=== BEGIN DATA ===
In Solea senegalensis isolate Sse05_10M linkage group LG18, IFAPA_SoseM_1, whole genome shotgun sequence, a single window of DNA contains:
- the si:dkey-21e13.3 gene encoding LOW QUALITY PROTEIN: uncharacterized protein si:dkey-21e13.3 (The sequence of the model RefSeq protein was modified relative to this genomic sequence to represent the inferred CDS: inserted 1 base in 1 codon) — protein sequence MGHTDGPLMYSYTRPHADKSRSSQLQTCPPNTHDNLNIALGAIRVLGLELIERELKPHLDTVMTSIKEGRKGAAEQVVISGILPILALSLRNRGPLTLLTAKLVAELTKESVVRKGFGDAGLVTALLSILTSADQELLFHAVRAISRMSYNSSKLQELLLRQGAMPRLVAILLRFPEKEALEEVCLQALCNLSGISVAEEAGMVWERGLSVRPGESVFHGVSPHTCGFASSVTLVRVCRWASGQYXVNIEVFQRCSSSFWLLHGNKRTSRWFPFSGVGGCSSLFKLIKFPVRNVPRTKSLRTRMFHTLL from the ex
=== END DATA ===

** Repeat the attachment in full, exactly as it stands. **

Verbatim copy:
In Solea senegalensis isolate Sse05_10M linkage group LG18, IFAPA_SoseM_1, whole genome shotgun sequence, a single window of DNA contains:
- the si:dkey-21e13.3 gene encoding LOW QUALITY PROTEIN: uncharacterized protein si:dkey-21e13.3 (The sequence of the model RefSeq protein was modified relative to this genomic sequence to represent the inferred CDS: inserted 1 base in 1 codon) — protein sequence MGHTDGPLMYSYTRPHADKSRSSQLQTCPPNTHDNLNIALGAIRVLGLELIERELKPHLDTVMTSIKEGRKGAAEQVVISGILPILALSLRNRGPLTLLTAKLVAELTKESVVRKGFGDAGLVTALLSILTSADQELLFHAVRAISRMSYNSSKLQELLLRQGAMPRLVAILLRFPEKEALEEVCLQALCNLSGISVAEEAGMVWERGLSVRPGESVFHGVSPHTCGFASSVTLVRVCRWASGQYXVNIEVFQRCSSSFWLLHGNKRTSRWFPFSGVGGCSSLFKLIKFPVRNVPRTKSLRTRMFHTLL from the ex